A new documentary on massacres by Zimbabwe’s military has led to harsh exchanges as the 1980s killings challenge a new president who preaches unity but refuses to apologize for his alleged role in one of the country’s deepest wounds.
The screening in the capital, Harare, would have been almost impossible under former leader Robert Mugabe, who led the country for 37 years and resigned following military intervention in November.
President Emmerson Mnangagwa, a longtime Mugabe loyalist and enforcer who succeeded him, has tolerated documentaries and plays critical of the government amid promises of a “flowering of democracy.”
But none has taken such direct aim at Mnangagwa as the new documentary on the army operation he supported as state security minister between 1983 and 1987. Gukurahundi Genocide: 36 Years Later is named after that campaign.
During Operation Gukurahundi — “the early rains that blow away the chaff” in the local Shona language — a North Korean-trained brigade rampaged through the southwestern provinces of Matabeleland, leaving 10,000 to 20,000 civilians dead. That’s according to a 1997 report by the Catholic Commission on Peace and Justice that drew on more than 1,000 interviews and is seen as the most authoritative account.
Like his predecessor, Mnangagwa has refused to apologize but said he will accept recommendations of a national peace and reconciliation commission conducting public hearings on the atrocities.
“Authorities are not comfortable with this subject,” producer Zenzele Ndebele told the screening crowd on Wednesday night.
“Most people involved in Gukurahundi are now in power. This makes them uncomfortable,” added Ndebele, who said he was summoned by police before being allowed to screen the documentary in September in Bulawayo, a city where many of the atrocities occurred.
The documentary highlights Mnangagwa’s alleged role and features interviews with villagers, former top military officials and politicians narrating how they were tortured and jailed for belonging to an ethnic group accused of harboring anti-government rebels.
Some say Mugabe used the military campaign to stamp out support for the rebels. Others saw the massacres as an attempt by Mugabe to weaken any opposition to his stated aim of a one-party state.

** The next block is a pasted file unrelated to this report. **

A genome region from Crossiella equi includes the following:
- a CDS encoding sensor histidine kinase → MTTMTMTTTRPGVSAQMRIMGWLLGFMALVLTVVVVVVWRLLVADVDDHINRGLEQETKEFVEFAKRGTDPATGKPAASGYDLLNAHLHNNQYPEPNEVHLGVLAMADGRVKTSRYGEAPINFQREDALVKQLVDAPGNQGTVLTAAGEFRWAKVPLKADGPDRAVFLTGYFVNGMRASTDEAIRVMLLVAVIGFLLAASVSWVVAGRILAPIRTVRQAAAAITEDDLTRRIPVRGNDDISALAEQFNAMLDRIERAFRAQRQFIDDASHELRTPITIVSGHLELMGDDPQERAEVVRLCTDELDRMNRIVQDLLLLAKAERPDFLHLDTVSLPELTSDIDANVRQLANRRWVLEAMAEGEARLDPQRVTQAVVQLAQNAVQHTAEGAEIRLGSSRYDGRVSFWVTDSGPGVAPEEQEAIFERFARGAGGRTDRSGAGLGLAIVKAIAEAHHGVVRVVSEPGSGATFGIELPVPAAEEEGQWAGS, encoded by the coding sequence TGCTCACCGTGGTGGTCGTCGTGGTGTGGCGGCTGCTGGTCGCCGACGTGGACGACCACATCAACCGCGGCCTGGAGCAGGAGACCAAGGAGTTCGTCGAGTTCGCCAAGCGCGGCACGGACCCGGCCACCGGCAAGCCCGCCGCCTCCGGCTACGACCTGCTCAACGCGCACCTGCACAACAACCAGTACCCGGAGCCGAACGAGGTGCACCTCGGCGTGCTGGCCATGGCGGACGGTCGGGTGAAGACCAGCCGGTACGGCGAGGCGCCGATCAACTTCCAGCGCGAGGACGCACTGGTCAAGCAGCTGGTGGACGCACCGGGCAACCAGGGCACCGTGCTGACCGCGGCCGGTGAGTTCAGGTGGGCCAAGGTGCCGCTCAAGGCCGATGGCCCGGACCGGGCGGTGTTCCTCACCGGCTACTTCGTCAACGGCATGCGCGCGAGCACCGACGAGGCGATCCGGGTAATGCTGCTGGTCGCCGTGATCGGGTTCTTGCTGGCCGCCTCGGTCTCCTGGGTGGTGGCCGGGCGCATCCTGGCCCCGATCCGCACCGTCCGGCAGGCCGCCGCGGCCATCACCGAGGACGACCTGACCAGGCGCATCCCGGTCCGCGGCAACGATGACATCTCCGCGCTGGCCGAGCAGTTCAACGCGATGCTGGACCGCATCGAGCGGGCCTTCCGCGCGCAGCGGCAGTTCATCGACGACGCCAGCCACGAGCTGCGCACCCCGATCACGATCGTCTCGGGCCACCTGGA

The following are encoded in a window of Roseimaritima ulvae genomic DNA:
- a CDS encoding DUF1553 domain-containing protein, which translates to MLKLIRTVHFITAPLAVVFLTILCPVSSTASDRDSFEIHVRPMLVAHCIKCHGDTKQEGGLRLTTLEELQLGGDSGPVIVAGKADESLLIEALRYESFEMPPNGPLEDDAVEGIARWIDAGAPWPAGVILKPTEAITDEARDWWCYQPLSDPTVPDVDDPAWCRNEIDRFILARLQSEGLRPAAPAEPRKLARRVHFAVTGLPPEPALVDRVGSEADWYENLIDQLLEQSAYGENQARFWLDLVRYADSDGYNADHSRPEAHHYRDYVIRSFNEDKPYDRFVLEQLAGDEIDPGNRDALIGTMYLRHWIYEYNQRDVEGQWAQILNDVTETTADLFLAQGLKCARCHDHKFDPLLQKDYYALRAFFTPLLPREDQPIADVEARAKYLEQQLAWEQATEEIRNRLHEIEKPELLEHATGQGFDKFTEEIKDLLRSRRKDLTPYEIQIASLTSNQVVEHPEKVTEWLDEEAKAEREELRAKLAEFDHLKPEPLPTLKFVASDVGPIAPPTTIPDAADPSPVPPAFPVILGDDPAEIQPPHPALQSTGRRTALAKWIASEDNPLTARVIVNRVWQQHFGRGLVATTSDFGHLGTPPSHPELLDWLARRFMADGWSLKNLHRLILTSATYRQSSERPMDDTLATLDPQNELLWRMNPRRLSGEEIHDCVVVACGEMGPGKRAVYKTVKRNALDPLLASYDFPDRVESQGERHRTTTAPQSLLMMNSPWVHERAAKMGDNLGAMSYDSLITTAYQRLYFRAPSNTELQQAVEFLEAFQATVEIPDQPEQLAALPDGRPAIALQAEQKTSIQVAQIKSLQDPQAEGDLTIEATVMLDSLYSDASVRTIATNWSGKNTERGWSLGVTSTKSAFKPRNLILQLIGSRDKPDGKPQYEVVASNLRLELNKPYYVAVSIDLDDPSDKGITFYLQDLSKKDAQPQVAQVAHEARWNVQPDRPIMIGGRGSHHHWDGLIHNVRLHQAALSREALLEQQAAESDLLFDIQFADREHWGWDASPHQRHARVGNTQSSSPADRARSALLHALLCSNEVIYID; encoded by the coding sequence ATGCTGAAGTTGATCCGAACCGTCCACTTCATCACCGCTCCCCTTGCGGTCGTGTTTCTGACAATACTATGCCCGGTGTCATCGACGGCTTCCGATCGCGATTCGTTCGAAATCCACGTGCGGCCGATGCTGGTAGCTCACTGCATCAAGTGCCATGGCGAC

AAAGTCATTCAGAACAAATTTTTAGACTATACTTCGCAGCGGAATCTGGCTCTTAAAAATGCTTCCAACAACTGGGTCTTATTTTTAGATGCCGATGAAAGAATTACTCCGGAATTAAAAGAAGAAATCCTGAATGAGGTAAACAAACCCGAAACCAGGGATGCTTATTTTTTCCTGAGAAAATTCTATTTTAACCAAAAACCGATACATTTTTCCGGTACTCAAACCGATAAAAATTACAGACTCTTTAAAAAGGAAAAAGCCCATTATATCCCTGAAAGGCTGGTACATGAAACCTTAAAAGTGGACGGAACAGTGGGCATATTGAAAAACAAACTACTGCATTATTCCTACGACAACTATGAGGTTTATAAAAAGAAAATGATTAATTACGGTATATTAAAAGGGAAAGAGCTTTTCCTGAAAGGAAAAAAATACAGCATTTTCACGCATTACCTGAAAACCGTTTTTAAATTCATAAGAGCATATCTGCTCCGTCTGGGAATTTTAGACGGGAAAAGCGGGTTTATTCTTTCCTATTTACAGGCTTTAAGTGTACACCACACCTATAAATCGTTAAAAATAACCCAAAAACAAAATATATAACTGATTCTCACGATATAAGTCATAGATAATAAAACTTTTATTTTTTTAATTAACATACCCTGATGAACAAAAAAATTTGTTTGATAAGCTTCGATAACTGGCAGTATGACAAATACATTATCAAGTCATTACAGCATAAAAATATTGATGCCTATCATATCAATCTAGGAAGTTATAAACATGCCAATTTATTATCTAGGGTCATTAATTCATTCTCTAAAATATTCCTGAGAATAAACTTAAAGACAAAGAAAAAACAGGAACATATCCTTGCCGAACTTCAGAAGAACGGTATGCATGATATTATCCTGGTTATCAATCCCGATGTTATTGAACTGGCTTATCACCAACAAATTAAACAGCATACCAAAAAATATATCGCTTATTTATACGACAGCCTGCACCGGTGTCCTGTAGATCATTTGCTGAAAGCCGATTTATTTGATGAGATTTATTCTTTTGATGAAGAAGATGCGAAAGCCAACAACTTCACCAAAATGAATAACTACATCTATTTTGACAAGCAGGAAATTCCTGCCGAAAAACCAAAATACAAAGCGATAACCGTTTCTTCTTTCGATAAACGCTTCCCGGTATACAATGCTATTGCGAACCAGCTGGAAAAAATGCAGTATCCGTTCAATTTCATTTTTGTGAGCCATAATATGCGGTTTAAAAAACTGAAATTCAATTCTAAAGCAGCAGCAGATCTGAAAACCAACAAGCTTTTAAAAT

Villagers recount being kept in camps and forced to dig graves for mass burials. Girls were raped and husbands forced to watch as soldiers raped their wives, witnesses say in the hourlong documentary.
“Since I was pregnant I was spared,” one elderly woman says.
Another woman says her husband divorced her because he could not stand sharing her with soldiers.
Although the 94-year-old Mugabe now lives quietly in the capital, the atrocities remain a fresh scar. At the screening in Harare, the simmering tensions showed.
“It was biased, this is vendetta journalism,” 26-year-old Lonias Rozvimajoni said afterward. He described witnesses as “bogus” and the documentary as “fiction,” to a chorus of support from some. They said the timing of the documentary’s release was meant to tarnish Mnangagwa’s presidency.
Others shouted back, defending the work.
“You are hired guns,” barked Ibbo Mandaza, an academic who runs a nongovernmental organization that hosted the screening, referring to the seemingly pro-government youths.
“Gukurahundi happened. I was in government at the time, I witnessed it,” said Mandaza, who had been a ruling party official.
He abruptly ended the session, although the heated exchanges continued over tea and biscuits in the courtyard.
“Maybe it will take them to become victims to understand,” Dumisani Mpofu, who worked on the documentary as a researcher, told The Associated Press.